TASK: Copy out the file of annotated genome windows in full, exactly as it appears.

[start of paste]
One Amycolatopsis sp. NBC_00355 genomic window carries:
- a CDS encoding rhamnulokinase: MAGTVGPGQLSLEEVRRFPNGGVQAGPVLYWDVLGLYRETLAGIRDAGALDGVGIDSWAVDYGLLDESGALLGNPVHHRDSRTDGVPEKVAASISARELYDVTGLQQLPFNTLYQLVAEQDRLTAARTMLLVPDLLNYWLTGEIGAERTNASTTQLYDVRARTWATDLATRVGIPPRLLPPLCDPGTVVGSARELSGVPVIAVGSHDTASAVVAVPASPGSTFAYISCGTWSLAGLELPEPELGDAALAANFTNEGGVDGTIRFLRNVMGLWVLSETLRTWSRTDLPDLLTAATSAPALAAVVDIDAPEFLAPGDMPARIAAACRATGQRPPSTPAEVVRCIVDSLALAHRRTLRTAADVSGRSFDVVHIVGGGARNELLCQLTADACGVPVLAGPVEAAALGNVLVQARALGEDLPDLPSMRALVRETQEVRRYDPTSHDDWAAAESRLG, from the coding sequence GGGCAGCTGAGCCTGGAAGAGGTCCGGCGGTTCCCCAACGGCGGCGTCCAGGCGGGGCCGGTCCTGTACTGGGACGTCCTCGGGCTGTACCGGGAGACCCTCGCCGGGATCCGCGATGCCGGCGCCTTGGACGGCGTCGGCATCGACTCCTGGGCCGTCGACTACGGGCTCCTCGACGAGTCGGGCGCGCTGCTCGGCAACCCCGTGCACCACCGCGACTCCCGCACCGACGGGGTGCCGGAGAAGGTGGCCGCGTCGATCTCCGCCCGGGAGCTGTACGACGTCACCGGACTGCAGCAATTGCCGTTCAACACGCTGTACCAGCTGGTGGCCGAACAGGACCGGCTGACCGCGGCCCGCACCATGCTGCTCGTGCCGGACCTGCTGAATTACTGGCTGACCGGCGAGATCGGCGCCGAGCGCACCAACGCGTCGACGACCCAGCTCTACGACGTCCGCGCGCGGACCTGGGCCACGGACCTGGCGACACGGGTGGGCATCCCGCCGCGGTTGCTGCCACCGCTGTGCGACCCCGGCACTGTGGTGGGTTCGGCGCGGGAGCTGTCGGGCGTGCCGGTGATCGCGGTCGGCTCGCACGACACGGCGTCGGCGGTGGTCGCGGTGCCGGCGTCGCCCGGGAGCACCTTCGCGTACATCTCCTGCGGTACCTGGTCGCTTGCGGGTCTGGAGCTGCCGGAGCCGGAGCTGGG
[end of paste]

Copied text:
One Amycolatopsis sp. NBC_00355 genomic window carries:
- a CDS encoding rhamnulokinase: MAGTVGPGQLSLEEVRRFPNGGVQAGPVLYWDVLGLYRETLAGIRDAGALDGVGIDSWAVDYGLLDESGALLGNPVHHRDSRTDGVPEKVAASISARELYDVTGLQQLPFNTLYQLVAEQDRLTAARTMLLVPDLLNYWLTGEIGAERTNASTTQLYDVRARTWATDLATRVGIPPRLLPPLCDPGTVVGSARELSGVPVIAVGSHDTASAVVAVPASPGSTFAYISCGTWSLAGLELPEPELGDAALAANFTNEGGVDGTIRFLRNVMGLWVLSETLRTWSRTDLPDLLTAATSAPALAAVVDIDAPEFLAPGDMPARIAAACRATGQRPPSTPAEVVRCIVDSLALAHRRTLRTAADVSGRSFDVVHIVGGGARNELLCQLTADACGVPVLAGPVEAAALGNVLVQARALGEDLPDLPSMRALVRETQEVRRYDPTSHDDWAAAESRLG, from the coding sequence GGGCAGCTGAGCCTGGAAGAGGTCCGGCGGTTCCCCAACGGCGGCGTCCAGGCGGGGCCGGTCCTGTACTGGGACGTCCTCGGGCTGTACCGGGAGACCCTCGCCGGGATCCGCGATGCCGGCGCCTTGGACGGCGTCGGCATCGACTCCTGGGCCGTCGACTACGGGCTCCTCGACGAGTCGGGCGCGCTGCTCGGCAACCCCGTGCACCACCGCGACTCCCGCACCGACGGGGTGCCGGAGAAGGTGGCCGCGTCGATCTCCGCCCGGGAGCTGTACGACGTCACCGGACTGCAGCAATTGCCGTTCAACACGCTGTACCAGCTGGTGGCCGAACAGGACCGGCTGACCGCGGCCCGCACCATGCTGCTCGTGCCGGACCTGCTGAATTACTGGCTGACCGGCGAGATCGGCGCCGAGCGCACCAACGCGTCGACGACCCAGCTCTACGACGTCCGCGCGCGGACCTGGGCCACGGACCTGGCGACACGGGTGGGCATCCCGCCGCGGTTGCTGCCACCGCTGTGCGACCCCGGCACTGTGGTGGGTTCGGCGCGGGAGCTGTCGGGCGTGCCGGTGATCGCGGTCGGCTCGCACGACACGGCGTCGGCGGTGGTCGCGGTGCCGGCGTCGCCCGGGAGCACCTTCGCGTACATCTCCTGCGGTACCTGGTCGCTTGCGGGTCTGGAGCTGCCGGAGCCGGAGCTGGG